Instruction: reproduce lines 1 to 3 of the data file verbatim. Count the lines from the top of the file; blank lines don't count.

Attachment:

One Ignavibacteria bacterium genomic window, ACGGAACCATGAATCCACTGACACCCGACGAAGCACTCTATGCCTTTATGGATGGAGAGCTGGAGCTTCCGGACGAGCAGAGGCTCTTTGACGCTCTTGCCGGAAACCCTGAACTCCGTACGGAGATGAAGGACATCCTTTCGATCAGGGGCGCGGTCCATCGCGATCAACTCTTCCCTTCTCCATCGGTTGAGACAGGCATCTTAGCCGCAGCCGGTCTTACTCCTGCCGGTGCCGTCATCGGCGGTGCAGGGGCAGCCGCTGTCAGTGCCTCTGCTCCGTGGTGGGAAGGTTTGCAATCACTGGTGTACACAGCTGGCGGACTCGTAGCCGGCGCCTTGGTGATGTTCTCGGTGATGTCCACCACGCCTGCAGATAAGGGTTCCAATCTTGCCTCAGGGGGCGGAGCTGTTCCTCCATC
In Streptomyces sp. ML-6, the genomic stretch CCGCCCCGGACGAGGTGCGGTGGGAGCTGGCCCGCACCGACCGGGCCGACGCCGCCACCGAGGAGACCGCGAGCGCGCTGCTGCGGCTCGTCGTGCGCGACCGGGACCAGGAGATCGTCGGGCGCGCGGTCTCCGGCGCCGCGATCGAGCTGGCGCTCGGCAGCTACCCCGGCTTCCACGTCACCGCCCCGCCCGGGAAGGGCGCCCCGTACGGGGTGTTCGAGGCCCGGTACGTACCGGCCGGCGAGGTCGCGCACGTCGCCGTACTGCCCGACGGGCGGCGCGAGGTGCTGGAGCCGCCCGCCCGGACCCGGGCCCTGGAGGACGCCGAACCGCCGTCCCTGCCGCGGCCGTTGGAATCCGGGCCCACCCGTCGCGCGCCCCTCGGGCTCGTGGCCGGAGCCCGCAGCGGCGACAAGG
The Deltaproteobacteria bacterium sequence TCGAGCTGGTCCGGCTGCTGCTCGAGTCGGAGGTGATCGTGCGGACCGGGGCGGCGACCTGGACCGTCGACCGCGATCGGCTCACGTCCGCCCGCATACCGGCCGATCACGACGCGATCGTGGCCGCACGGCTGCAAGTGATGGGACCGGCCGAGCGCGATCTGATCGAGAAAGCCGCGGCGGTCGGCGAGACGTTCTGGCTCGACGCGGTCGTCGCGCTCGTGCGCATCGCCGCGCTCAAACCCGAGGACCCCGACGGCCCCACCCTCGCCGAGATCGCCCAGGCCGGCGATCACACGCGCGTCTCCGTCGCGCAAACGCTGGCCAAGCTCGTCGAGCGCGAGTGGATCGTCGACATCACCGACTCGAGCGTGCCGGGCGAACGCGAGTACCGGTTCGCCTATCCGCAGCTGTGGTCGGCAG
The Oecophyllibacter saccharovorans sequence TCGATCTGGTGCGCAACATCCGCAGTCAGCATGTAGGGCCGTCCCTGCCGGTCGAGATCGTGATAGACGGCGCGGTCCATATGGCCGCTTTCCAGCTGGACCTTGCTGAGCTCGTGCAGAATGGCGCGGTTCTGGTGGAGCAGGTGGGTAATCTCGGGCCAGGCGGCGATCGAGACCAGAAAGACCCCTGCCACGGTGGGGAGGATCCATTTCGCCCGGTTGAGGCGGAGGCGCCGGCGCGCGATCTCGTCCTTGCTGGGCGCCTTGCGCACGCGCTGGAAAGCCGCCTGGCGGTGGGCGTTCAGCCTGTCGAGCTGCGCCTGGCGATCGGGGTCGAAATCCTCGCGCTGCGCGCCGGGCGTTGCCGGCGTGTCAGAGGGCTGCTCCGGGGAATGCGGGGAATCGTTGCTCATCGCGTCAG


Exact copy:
One Ignavibacteria bacterium genomic window, ACGGAACCATGAATCCACTGACACCCGACGAAGCACTCTATGCCTTTATGGATGGAGAGCTGGAGCTTCCGGACGAGCAGAGGCTCTTTGACGCTCTTGCCGGAAACCCTGAACTCCGTACGGAGATGAAGGACATCCTTTCGATCAGGGGCGCGGTCCATCGCGATCAACTCTTCCCTTCTCCATCGGTTGAGACAGGCATCTTAGCCGCAGCCGGTCTTACTCCTGCCGGTGCCGTCATCGGCGGTGCAGGGGCAGCCGCTGTCAGTGCCTCTGCTCCGTGGTGGGAAGGTTTGCAATCACTGGTGTACACAGCTGGCGGACTCGTAGCCGGCGCCTTGGTGATGTTCTCGGTGATGTCCACCACGCCTGCAGATAAGGGTTCCAATCTTGCCTCAGGGGGCGGAGCTGTTCCTCCATC
In Streptomyces sp. ML-6, the genomic stretch CCGCCCCGGACGAGGTGCGGTGGGAGCTGGCCCGCACCGACCGGGCCGACGCCGCCACCGAGGAGACCGCGAGCGCGCTGCTGCGGCTCGTCGTGCGCGACCGGGACCAGGAGATCGTCGGGCGCGCGGTCTCCGGCGCCGCGATCGAGCTGGCGCTCGGCAGCTACCCCGGCTTCCACGTCACCGCCCCGCCCGGGAAGGGCGCCCCGTACGGGGTGTTCGAGGCCCGGTACGTACCGGCCGGCGAGGTCGCGCACGTCGCCGTACTGCCCGACGGGCGGCGCGAGGTGCTGGAGCCGCCCGCCCGGACCCGGGCCCTGGAGGACGCCGAACCGCCGTCCCTGCCGCGGCCGTTGGAATCCGGGCCCACCCGTCGCGCGCCCCTCGGGCTCGTGGCCGGAGCCCGCAGCGGCGACAAGG
The Deltaproteobacteria bacterium sequence TCGAGCTGGTCCGGCTGCTGCTCGAGTCGGAGGTGATCGTGCGGACCGGGGCGGCGACCTGGACCGTCGACCGCGATCGGCTCACGTCCGCCCGCATACCGGCCGATCACGACGCGATCGTGGCCGCACGGCTGCAAGTGATGGGACCGGCCGAGCGCGATCTGATCGAGAAAGCCGCGGCGGTCGGCGAGACGTTCTGGCTCGACGCGGTCGTCGCGCTCGTGCGCATCGCCGCGCTCAAACCCGAGGACCCCGACGGCCCCACCCTCGCCGAGATCGCCCAGGCCGGCGATCACACGCGCGTCTCCGTCGCGCAAACGCTGGCCAAGCTCGTCGAGCGCGAGTGGATCGTCGACATCACCGACTCGAGCGTGCCGGGCGAACGCGAGTACCGGTTCGCCTATCCGCAGCTGTGGTCGGCAG